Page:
Physicians giving you a better view of your health

Physicians giving you a better view of your health

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Gallbladder Ultrasound

What to Expect During the Procedure
A gallbladder ultrasound examination is a limited version of an abdominal ultrasound examination. It provides pictures of the upper abdominal organs such as the gallbladder, pancreas and the common bile duct. The exam will be performed by a sonographer, a technologist who is specially trained in ultrasound. A hypo-allergenic gel will be applied to your upper abdomen and a small hand held device called a transducer will be passed over the surface of your upper abdomen producing a sensation of light pressure on your skin. In order to obtain the best possible image, the sonographer may ask you to take in a deep breath and hold it for a few seconds. The sonographer may also need to have you change your position on the table, possibly rolling onto your side or even onto your stomach. These different techniques are used to enable the sonographer to obtain the highest quality images for the radiologist to view to interpret your results.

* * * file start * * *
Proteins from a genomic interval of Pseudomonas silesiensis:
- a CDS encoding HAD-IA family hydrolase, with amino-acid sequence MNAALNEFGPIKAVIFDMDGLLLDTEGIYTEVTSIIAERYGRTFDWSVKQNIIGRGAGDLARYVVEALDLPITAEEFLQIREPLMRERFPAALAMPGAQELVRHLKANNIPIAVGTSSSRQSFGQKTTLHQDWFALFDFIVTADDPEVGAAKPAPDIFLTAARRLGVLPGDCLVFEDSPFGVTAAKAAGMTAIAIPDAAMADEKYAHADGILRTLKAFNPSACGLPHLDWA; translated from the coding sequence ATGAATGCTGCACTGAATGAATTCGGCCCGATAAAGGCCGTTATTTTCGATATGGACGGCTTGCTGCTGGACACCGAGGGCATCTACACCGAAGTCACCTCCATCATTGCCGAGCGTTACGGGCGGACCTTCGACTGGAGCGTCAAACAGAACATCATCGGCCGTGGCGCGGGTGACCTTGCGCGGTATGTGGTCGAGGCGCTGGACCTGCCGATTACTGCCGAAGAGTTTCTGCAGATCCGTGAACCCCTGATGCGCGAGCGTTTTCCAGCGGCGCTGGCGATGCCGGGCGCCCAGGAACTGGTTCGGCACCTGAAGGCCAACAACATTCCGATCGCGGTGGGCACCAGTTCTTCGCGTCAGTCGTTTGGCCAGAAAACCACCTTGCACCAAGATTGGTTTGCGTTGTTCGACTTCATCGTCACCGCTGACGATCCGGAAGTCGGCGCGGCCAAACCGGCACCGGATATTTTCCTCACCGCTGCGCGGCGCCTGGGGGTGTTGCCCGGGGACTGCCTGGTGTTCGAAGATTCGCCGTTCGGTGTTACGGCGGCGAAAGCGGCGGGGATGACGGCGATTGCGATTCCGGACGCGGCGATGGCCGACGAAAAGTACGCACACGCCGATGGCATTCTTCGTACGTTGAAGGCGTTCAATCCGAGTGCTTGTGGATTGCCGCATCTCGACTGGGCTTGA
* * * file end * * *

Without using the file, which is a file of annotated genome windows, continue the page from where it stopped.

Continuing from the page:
The images will be evaluated by a radiologist skilled in interpreting ultrasounds and the results will be sent to your physician within 5 business days.

How Should I Prepare?
You should wear a loose fitting two-piece outfit to your ultrasound exam. You will be asked to wear a gown during the procedure. This helps to prevent soiling your clothing with the ultrasound gel. Gallbladder ultrasounds require you to cease eating or drinking 8 hours prior to the exam. Many patients find that it is easier to schedule these exams early in the morning because of this eating and drinking restriction. Although the exam can be done at any time of the day, provided you have not had anything to eat or drink 8 hours prior to the exam.

What to Expect After the Procedure
When the exam is complete, you will be shown back to your dressing room to get dressed. A radiologist will analyze the images taken by the sonographer. A report will be dictated and sent to your referring physician, who will share the results with you.